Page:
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Jordan, September 7, 2019
Rent spikes speed demise of clothing, footwear shops — textile syndicate

Stakeholder claims law gives landlords free rein over rent

AMMAN — Around 800 clothing and shoe shops have shut down during the past five years due to an increase in rent, the Textile and Readymade Clothes Syndicate said on Thursday.

The clothing sector suffers from the repercussions of implementing the amended Landlords and Tenants Law for 2013, the president of the syndicate, Muneer Deyeh, told The Jordan Times.

Five years after its implementation, the negative effects of the law surfaced, he said, adding that more than the 800 out of the 15,000 shops in the Kingdom might close soon.

Deyeh noted that the Landlords and Tenants Law of 2013 stipulated that any rent contract signed after the year 2000 allows landlords to make the renter leave once the contract is over, and puts no cap on the rent, leaving the negotiations to the landlords and the tenants, which has allowed landlords to impose very high rent.

The increased rent does not abide by laws or regulations, which leaves tenants with shops that might have become famous and known in an area with only two possible choices: Either leave because the landlord wants to rent out to someone else, or agree to pay a higher rent imposed by the owner in order to not lose everything they worked hard for, Deyeh explained.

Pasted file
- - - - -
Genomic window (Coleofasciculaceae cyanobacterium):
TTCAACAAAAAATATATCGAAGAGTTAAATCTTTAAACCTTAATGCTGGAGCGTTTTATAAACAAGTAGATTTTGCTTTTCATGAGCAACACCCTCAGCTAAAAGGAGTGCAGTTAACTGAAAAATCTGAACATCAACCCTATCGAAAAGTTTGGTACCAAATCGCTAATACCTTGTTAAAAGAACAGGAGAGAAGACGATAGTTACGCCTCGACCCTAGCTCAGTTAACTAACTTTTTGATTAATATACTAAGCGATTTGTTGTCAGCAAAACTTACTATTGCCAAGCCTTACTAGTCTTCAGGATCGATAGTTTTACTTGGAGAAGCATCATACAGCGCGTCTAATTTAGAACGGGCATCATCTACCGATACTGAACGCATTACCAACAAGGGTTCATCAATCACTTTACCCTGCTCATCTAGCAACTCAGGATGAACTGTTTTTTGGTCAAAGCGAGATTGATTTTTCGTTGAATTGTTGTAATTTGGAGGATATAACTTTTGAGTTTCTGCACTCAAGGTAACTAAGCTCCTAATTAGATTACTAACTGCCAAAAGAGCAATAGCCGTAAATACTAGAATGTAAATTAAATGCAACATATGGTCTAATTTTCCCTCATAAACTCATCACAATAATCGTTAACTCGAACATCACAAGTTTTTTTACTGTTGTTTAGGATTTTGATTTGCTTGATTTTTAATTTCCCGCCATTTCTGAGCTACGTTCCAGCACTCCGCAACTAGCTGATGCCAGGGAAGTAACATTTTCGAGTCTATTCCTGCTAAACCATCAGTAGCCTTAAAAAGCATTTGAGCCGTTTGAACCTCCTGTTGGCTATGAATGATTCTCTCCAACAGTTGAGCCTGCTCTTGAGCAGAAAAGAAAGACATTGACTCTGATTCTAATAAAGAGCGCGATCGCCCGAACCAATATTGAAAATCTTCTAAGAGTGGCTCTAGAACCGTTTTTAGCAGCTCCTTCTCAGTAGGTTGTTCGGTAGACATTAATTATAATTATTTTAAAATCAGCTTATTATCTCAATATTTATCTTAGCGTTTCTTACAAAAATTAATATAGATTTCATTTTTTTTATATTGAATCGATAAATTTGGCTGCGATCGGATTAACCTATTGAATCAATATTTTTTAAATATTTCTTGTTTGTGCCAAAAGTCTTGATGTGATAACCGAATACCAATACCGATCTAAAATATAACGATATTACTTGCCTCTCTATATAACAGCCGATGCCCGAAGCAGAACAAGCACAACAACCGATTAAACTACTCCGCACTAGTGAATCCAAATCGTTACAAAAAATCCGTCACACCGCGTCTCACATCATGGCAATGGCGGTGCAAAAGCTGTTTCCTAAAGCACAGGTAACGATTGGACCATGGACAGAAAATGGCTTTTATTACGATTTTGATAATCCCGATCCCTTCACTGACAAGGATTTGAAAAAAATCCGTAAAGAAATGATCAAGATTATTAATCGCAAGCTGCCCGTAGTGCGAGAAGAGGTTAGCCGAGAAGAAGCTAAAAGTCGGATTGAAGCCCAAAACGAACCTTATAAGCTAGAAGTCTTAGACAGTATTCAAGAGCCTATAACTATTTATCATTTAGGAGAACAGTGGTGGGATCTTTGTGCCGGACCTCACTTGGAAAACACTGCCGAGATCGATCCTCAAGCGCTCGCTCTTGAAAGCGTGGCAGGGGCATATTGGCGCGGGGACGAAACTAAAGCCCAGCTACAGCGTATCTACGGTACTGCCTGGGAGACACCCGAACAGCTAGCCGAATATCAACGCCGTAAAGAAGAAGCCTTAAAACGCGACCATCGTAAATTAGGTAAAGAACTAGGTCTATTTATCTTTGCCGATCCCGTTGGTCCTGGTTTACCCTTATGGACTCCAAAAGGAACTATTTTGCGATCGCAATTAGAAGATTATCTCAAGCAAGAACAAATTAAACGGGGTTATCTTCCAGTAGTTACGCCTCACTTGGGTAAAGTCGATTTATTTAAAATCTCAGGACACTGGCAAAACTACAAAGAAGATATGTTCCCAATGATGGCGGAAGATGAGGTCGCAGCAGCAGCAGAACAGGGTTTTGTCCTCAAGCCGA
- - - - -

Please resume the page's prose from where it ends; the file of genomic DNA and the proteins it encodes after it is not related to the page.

Deyeh said that thousands of shops have agreed to pay higher rents but then are not able to keep up with the cost, so they can neither quit the contract nor can they abide by it, which will “definitely lead to closing the shop”.

“No profit, high operational costs, high rent fees, debt and no movement in the sector” is causing uncertainty and instability, Deyeh said, noting that oftentimes the rent alone comprises over 60 per cent of overall fees and costs for shopkeepers.

The syndicate president called for core amendments to the Landlords and Tenants Law in a way that re-evaluates the shops' rents and brings a new draft that is compatible with the sector's conditions.

He also urged landlords and shop owners to 'have some mercy and humanity' on the merchant tenants and give them feasible rents as a way of cooperation.

Deyeh told The Jordan Times in mid-August that clothing sales during Eid Al Adha went down by 50 per cent compared to the same period in 2018.

In an interview with The Jordan Times in July, Deyeh outlined that Jordan’s taxes and customs on clothing and shoe imports are “the highest not only in the region but also in the whole world”.

In light of the many challenges, Deyeh repeated his call for the government to “take action before this vital sector faces even more grave losses”.